Just Stop Oil protesters demand climate change action. Their protests cover fossil fuels, renewable energy investment, and better building insulation to avoid energy waste. To make their point, they have thrown soup at National Gallery paintings, tried to disrupt Britain’s Formula 1 Grand Prix, and closed the M25 using ‘nonviolent civil resistance’. Dealing with these protests is extremely difficult for the authorities, despite arrests and court action. Just Stop Oil said it will demonstrate every day until their demand for no new oil or gas in the UK is met. A bill is currently going through Parliament to grant powers to prosecute someone interfering with the operation or use of key national public services on roads, railways, or air transport infrastructures. Since October the police have dedicated 10,000 officers to policing them, officers who would otherwise be dealing with local offences such as knife crime, safeguarding, or burglaries.
Paedophiles, rapists, a murderer, and a neo-Nazi all managed to join the police due to a widespread failure to screen out dangerous and corrupt officers. Hundreds, if not thousands, of serving officers have criminal records, are linked to gangsters, or pose a risk to the public, watchdogs warned on November 1st. Analysis of personnel files found it was far too easy for misogynistic, corrupt, or predatory officers to join up and stay in uniform. They include Benjamin Hannam, a neo-Nazi who was recruited by Scotland Yard despite featuring in a recruitment video for a banned far-Right group two days before he applied. He became the first constable to be convicted of terror offences after an anonymous hacker told the Met that he was a member of National Action (white supremacists) and recruited others to a group that backed the murder of MP Jo Cox.
Children as young as 11 are being violently attacked by teenagers who film the assaults called ‘patterning’. They post the videos across social media to embarrass the victim. One mother got a phone call from her daughter screaming 'Mum, please. They've got me. They've got my hair, it’s falling out. They’re stomping all over me.' In the background she heard 'Kick her again. She's down, kick her again.' Parents believe the police do not respond fast enough, and have taken the matter into their own hands, asking the BBC to show the seriousness of the attacks by the teenagers. Recently parents gathered outside Chorley police station holding large photos of their children to draw public attention to the violence. One mother was told her daughter was one blow away from losing her life. Mothers claim police foot patrols are non-existent, and when they call 999 nothing happens. Gang members also attack members of the public, bars, and businesses.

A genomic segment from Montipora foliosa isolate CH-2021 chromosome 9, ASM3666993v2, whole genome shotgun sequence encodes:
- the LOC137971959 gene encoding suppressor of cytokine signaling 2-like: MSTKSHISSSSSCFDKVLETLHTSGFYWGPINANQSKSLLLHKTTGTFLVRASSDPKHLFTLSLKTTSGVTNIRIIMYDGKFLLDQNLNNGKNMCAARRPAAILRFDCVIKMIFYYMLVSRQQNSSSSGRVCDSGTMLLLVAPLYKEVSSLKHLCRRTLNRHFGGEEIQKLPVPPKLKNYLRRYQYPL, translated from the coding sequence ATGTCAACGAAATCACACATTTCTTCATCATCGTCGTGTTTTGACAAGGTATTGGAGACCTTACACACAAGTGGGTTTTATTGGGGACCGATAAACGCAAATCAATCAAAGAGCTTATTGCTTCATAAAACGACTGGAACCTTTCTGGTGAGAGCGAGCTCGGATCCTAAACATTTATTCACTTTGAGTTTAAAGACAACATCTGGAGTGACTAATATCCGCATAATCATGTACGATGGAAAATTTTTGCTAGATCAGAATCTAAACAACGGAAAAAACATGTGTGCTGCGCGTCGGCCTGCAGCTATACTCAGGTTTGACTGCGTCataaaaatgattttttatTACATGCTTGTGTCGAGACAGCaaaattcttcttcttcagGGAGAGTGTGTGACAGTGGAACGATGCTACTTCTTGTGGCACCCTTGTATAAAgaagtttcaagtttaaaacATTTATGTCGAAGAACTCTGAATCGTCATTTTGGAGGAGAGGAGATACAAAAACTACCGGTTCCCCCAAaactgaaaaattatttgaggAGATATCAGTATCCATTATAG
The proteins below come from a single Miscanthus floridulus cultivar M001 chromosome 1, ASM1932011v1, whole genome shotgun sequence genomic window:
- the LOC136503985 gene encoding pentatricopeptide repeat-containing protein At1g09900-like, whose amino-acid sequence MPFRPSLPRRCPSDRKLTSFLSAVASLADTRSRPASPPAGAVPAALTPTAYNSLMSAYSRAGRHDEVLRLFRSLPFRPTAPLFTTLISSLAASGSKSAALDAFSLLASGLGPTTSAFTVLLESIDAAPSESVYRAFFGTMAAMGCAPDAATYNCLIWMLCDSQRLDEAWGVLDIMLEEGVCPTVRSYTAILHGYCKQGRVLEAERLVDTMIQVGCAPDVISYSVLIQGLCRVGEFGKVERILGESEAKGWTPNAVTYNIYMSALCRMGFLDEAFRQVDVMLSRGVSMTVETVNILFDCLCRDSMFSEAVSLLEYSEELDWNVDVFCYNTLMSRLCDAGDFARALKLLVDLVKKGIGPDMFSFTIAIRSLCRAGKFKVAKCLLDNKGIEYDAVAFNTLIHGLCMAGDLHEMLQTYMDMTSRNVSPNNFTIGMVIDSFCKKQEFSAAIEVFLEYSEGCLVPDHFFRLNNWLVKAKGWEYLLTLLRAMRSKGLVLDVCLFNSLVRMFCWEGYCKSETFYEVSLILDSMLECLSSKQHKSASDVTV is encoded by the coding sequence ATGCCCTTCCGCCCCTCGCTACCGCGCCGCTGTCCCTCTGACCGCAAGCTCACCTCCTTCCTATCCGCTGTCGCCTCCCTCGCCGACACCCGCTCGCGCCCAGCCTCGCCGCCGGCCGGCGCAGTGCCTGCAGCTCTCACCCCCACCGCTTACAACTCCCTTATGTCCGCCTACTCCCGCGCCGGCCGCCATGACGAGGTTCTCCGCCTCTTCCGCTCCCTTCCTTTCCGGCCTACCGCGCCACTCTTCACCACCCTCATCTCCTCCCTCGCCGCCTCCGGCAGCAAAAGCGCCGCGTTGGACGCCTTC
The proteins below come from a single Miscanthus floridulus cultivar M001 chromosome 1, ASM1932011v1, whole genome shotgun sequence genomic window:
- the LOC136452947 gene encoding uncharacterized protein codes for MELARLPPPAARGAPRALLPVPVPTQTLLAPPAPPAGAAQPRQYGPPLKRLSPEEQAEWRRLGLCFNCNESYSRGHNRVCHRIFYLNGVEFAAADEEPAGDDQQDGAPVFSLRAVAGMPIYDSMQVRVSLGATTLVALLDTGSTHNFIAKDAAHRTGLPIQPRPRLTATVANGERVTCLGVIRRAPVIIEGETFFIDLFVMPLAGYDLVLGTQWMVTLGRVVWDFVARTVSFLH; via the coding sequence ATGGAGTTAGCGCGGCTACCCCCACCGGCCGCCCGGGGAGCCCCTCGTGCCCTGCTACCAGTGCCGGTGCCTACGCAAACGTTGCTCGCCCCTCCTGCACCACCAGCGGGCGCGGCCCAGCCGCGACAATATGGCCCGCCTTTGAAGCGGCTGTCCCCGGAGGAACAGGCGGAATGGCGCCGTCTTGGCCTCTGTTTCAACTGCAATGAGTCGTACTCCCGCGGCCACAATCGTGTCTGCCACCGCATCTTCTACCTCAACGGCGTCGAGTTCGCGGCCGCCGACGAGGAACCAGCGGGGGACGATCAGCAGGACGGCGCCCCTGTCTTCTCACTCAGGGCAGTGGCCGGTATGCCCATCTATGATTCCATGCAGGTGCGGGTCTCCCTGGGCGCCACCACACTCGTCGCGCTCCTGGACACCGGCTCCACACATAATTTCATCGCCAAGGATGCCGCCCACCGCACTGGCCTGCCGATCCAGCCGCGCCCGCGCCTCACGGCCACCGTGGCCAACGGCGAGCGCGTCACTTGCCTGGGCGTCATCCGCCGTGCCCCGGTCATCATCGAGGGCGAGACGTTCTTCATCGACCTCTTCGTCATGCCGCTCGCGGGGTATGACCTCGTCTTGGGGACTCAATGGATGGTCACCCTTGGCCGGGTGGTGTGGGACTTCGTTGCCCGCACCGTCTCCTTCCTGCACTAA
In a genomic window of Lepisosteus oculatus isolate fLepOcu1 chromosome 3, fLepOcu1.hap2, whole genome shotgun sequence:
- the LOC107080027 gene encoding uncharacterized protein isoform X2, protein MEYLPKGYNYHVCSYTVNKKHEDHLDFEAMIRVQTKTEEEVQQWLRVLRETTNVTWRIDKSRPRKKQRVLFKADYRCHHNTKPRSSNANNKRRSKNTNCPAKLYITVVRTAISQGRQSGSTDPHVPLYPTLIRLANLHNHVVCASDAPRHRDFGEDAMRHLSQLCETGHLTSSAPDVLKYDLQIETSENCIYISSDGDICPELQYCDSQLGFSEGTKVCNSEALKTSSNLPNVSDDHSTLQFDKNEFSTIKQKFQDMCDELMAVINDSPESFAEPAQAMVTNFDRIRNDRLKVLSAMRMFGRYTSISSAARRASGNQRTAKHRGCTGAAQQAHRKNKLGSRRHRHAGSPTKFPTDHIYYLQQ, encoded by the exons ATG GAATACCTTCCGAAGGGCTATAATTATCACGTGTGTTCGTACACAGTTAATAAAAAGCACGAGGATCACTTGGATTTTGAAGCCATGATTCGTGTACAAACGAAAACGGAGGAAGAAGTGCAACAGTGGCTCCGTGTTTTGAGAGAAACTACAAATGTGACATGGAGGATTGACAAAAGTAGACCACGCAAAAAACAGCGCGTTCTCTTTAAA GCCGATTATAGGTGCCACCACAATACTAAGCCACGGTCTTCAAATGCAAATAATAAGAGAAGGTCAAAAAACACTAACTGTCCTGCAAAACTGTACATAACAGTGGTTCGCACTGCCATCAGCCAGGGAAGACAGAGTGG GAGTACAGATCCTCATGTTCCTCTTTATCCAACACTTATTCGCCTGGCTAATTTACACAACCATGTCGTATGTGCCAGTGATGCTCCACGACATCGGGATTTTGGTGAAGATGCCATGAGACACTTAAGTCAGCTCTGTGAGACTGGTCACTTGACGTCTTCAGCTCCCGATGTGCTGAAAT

Merseyside police made 32 arrests, carried out 66 stop and searches, executed 11 warrants, and seized eight vehicles in 24 hours as they cracked down on organised crime after the fatal shooting of Olivia Pratt-Korbel. A total of 202 people have now been arrested. The latest arrests were part of Operation Miller, the force's effort to confront and bring down organised crime in the area. A 31-year-old man was arrested for possession of a lock knife, over £9,000 in cash, a quantity of white powder and cannabis when they searched his home. Another was arrested when they searched his home and found a stolen Rolex watch. Two other men were arrested for stealing a car, dangerous driving, possession of bladed articles, and assaulting police. Officers have also been deployed on major routes in and out of the city targeting suspected criminals.
Most victims of burglary, robbery, and theft in England and Wales are not given the justice they deserve. HM chief inspector of constabulary Andy Cooke calls current low charge rates ‘unacceptable and unsustainable’. He said ‘Some tackle crimes effectively, but others miss opportunities to identify and catch offenders at all stages from when a crime is first reported.’ Lack of investigative capacity and experience is made worse by detective shortages. In the year up to March 2022 only 6.3% of robbery offences and 4.1% of thefts in England and Wales resulted in charges. Digital, forensic, technological and analytical capabilities are not good enough to allow officers to carry through to investigations. They must improve their approach to personal robbery, theft from a person, theft of and from motor vehicles, and domestic burglary. By March 2023, all police forces must ensure burglary, theft and robbery crime scenes are managed according to national standards and are effectively supervised and directed.